General Question

keobooks's avatar

Is there any way to legally divorce someone yourself if your estranged spouse refuses to sign the papers?

Asked by keobooks (14276points) January 23rd, 2014

This is awful. A relative of mine agreed to divorce his wife over a YEAR ago. He moved out, but he refuses to sign the divorce papers. I feel so sorry for his wife. She wants to get on with her life, but she can’t because he won’t finish things up. He won’t even call a lawyer.

Is there ANYTHING she can do to get out of this by herself?

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13 Answers

elbanditoroso's avatar

What does her lawyer say?

I have the feeling that the authoritative answer will be different depending on what state she lives in.

keobooks's avatar

I kind of don’t know if I should talk to her about it. I know it because another relative told me. I have no idea what’s going on. Maybe I should just go through with it. The relative is my dad and I feel some responsibility because I know my mom went through something very similar with him. My mom ended up calling the church that they both went to and the minister and two other men came to the house and put pressure on him.

Seek's avatar


I don’t know the details, but I understand that my mother was able to divorce my father through the courts without his signature. I’m sure their lawyer will know how to handle the situation.

zenvelo's avatar

Yes, she just needs to go to the Family Law Court and file a request for the judge to declare the divorce final. If she can show she has covered all the bases, and arrived at a fair disposition of community property, then the judge will most likely declare the divorce final right away, or set an effective date for when the marriage is over.

Judges don’t take kindly to people who don’t sign on something that has been fairly agreed to.

Jonesn4burgers's avatar

Divorce can sometimes be finalized by filing, then instead of sending the papers through the mail, post an ad in the paper. If no-one comes forward to contest, the judge will sign off on it I. Don’t know how many or which states that works in.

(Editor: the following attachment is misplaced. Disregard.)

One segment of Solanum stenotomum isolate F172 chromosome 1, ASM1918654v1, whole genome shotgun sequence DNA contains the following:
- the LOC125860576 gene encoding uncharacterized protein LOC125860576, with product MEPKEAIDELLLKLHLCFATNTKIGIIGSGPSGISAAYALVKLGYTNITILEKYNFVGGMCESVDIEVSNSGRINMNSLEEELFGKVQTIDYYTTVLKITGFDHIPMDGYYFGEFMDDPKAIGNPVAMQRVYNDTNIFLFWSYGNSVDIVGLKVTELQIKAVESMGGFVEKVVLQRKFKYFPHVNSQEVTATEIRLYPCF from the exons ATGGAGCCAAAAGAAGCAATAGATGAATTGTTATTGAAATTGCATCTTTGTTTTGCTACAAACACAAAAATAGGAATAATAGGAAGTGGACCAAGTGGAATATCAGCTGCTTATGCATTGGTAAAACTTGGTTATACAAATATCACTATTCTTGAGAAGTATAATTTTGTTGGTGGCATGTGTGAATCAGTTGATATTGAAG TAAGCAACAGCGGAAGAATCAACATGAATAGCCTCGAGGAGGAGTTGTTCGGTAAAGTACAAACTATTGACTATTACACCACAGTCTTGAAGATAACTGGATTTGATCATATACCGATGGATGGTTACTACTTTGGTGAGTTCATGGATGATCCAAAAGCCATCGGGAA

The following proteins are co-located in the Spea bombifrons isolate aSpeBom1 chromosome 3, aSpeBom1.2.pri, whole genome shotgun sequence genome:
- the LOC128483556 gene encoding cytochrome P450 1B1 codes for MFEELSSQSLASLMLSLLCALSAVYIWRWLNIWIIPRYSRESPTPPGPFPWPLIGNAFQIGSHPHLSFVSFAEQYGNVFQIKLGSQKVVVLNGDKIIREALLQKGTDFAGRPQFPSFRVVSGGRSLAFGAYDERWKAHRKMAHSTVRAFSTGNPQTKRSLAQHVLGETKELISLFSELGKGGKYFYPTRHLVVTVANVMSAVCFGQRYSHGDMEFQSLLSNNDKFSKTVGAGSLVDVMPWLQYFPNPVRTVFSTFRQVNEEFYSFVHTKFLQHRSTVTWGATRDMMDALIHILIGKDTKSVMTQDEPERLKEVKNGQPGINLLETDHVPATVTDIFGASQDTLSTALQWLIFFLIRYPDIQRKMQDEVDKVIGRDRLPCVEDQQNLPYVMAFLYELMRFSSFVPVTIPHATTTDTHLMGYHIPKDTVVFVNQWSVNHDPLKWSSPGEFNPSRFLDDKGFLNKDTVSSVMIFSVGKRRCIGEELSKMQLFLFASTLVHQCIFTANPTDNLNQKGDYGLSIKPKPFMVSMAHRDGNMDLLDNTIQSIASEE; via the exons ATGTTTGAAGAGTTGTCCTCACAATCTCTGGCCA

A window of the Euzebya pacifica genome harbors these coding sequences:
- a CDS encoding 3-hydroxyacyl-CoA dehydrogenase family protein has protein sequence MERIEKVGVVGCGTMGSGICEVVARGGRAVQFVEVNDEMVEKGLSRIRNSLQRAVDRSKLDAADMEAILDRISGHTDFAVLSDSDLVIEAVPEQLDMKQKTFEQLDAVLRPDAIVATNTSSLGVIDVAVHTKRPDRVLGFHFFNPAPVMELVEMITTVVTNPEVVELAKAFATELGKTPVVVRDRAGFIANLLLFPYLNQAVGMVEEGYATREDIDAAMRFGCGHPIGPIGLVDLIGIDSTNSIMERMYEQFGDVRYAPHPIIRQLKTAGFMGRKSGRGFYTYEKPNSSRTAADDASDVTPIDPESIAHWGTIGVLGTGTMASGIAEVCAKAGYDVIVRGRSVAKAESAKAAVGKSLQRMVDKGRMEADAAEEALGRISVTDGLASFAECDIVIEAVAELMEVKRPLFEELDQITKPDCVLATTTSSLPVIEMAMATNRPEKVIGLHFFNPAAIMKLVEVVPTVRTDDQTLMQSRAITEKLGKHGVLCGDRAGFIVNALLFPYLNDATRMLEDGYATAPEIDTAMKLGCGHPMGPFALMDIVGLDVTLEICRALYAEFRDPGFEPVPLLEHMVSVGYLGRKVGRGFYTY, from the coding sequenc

Smitha's avatar

I don’t know the laws in your state but normally you can ask her attorney to file a petition for divorce. Once the petition is filed, her husband will have 30 days to respond to the filing. If he refuses to sign, it’s clearly no longer uncontested and the court will grant her a default divorce.
In some other states if husband does not respond to the initial filing of the divorce a court date will be set and if he does not show up for the court date a judge will grant a divorce based on the information in your original petition for divorce.

gailcalled's avatar

Is your dad the bad guy here and your step-mother the injured party? Putting yourself in the mix might be awkward depending on your relationship with them both. If, however, you are very fond of your step-mother and feel you can offer her useful advice, then why not do it?

keobooks's avatar

I have a weird relationship with my dad. I know he’s a big jerk—but he’s my dad and I love him. My step mother (that sounds weird to me because they got married when I was in my 30s so he wasn’t much of a mother) is a really nice woman, but I think she gets off on being a victim. I care for her as well.

I should probably stay out of it, but it’s driving me crazy that my dad is being a jerk right now and I have to pretend I don’t know it.

gailcalled's avatar

Why do you have to pretend? Once you know, you know. Letting external events drive you crazy is very bad for your central nervous system, if nothing else.

VS's avatar

Depending on where they live, if they have been separated for a year (living at different addresses), her attorney can file for her and her husband/your dad doesn’t have to sign anything. A court date will be scheduled for a judge to hear the case, and whether he shows up or not is irrelevant to the matter at hand. A judge will listen to what is said, and sign off and once the ink is dry and the papers are clocked at the courthouse, the divorce becomes final. He will be mailed the final divorce decree to his last known address and if he gets it, he gets it, and if he doesn’t, there is not much the Court can do beyond that point.
If people had to cooperate in order for their spouse to obtain a divorce, I imagine the divorce rate would be much lower.

keobooks's avatar

So when she cries that she can’t get a divorce, that’s not really true at all. She’s not doing her part to get it over with. Sure my dad is being a jerk but she’s got a part in it too. If she really wanted to, she could likely just do it on her own.

gailcalled's avatar

Why not do some research about the pertinant facts in her particular state? If you present her with accurate information, that is not an unreasonable way of helping the process along.

See @Smitha‘s link above. “If you have filed for divorce and are dealing with an uncooperative spouse, you should speak with an experienced divorce attorney to discuss the possibility of pursuing a default case.”

gailcalled's avatar


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